A journey of 26.2 miles begins with…what in the world am I doing? I began training two weeks ago for another marathon. I have started and completed two, and am hopeful to complete my third in June. My willingness to participate in this activity is against the protocol of my nature. My body desires ease and comfort. My flesh deems it unnecessary to make long term commitments. My mind repeatedly reminds me that I’m not particularly fond of running. If there is a proper and expected posture to take prior to taking on a marathon, I have its opposite. So, why do this? One word sums it up – reward.
To be clear, I’m not a gifted runner. Those who hold records in marathon events and those who would aspire to hold records in marathon events should have no fear of me claiming their spot. I will not be coming in first or the top 10. Based on registrations for this upcoming marathon, I will not be in the top 5000. Sponsors will not be knocking down my door. Monetary gifts will not be issued to me. The closest my name will get to being noticed is if someone (likely a family member or friend) takes the time to scroll through the list of finishers and finds my name towards the back of the pack, and likely at the bottom of my age group.
My rewards are less tangible. After 16 weeks of training, 5 days a week, in sun (maybe), rain (definitely), wind, and profuse amounts of sweat, I will get to race day. When I cross the finish line, I will have put 506.2 miles on my legs over those 16 weeks and I will be given a medal. The medal will not have a place embossed on it, rather “finisher”. That medal will cost the race organizers about two dollars, but to me, its value is much higher.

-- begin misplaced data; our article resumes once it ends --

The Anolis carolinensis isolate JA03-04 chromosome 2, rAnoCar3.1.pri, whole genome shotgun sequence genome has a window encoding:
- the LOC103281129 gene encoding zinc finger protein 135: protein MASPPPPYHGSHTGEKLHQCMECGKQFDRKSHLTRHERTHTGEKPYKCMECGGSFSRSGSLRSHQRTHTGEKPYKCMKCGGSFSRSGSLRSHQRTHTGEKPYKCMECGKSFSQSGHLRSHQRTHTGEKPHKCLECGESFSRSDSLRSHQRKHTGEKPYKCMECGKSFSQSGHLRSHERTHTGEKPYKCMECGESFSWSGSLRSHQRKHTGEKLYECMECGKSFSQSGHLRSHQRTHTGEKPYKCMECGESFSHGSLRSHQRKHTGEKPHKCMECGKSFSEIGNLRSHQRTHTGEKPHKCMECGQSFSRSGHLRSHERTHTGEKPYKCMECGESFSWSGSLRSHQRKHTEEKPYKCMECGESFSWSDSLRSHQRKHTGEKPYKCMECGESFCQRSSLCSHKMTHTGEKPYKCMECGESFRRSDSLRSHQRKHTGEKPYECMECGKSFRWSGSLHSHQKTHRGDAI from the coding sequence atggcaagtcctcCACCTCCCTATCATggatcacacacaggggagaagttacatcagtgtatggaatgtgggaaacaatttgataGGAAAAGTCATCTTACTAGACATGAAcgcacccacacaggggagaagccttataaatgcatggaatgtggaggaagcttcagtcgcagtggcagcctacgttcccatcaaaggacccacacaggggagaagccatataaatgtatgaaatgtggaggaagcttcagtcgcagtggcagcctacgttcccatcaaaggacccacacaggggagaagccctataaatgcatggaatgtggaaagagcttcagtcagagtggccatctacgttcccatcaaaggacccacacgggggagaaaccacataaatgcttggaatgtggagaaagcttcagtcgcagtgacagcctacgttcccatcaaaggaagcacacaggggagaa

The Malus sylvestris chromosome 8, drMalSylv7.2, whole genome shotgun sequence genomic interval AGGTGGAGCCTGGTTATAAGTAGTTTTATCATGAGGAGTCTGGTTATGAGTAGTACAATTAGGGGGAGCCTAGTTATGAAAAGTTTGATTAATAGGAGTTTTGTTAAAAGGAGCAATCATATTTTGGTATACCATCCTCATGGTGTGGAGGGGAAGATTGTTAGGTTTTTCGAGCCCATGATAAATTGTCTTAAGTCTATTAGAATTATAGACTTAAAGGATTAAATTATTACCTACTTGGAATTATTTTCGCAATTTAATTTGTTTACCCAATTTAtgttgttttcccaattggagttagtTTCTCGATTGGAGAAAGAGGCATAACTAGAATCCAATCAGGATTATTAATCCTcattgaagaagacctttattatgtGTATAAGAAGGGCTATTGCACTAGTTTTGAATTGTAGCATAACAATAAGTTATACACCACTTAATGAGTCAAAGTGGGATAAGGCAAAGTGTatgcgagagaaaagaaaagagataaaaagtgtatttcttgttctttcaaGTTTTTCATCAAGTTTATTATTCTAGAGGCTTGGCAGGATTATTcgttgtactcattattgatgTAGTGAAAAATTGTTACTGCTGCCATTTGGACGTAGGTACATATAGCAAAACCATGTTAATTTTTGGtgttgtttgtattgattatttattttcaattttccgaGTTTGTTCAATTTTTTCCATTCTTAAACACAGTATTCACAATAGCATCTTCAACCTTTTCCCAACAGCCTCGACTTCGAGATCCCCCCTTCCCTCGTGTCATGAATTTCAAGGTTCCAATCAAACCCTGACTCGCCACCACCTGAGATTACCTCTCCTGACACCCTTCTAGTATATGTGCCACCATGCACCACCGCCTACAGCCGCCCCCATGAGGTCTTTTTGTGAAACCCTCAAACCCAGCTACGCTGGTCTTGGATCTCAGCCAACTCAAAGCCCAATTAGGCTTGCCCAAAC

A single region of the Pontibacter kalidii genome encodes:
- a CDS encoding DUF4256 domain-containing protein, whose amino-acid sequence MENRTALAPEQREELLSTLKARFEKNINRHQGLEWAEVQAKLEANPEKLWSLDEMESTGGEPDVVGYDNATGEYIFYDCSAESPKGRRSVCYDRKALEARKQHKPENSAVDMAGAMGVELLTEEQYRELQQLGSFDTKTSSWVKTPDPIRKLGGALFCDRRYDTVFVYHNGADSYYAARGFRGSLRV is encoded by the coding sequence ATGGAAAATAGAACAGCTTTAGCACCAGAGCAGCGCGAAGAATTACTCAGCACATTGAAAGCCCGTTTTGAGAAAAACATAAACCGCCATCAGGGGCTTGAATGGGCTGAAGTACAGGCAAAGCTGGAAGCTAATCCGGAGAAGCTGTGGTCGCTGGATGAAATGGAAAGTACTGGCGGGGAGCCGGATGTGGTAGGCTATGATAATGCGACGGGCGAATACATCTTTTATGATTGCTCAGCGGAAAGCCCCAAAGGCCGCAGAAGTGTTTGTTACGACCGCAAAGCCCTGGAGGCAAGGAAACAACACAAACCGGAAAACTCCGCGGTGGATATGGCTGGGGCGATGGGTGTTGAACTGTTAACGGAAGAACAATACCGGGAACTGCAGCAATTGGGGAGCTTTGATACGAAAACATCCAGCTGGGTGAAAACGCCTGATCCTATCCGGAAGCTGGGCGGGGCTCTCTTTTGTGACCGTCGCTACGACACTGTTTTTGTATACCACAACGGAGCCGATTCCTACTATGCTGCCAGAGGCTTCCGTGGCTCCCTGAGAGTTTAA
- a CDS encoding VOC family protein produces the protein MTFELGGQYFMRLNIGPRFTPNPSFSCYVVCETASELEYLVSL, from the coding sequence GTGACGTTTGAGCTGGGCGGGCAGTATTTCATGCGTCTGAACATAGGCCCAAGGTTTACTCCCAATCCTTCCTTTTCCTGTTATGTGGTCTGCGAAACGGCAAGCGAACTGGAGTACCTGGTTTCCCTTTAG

At the suggestion of a group of writers I meet with monthly, I’ll be coming back to this topic (hence the “#1” attached to the title line above) periodically, with the intent of developing and unfolding the list of rewards I either am experiencing or expect to experience. Striving to do it weekly. There are clear parallels that can be made between running and a commitment to Christ, and prayerfully I’ll be able to draw those out. Pastors hither and yon like to make the illustration that the Christian life is a marathon, not a sprint, so I am not necessarily breaking new illustrative ground. The difference is that while many of those pastors talk about it, I’ll actually be doing it (not trying to be prideful, just making an observation). I hope that it will be of some use and encouragement to you.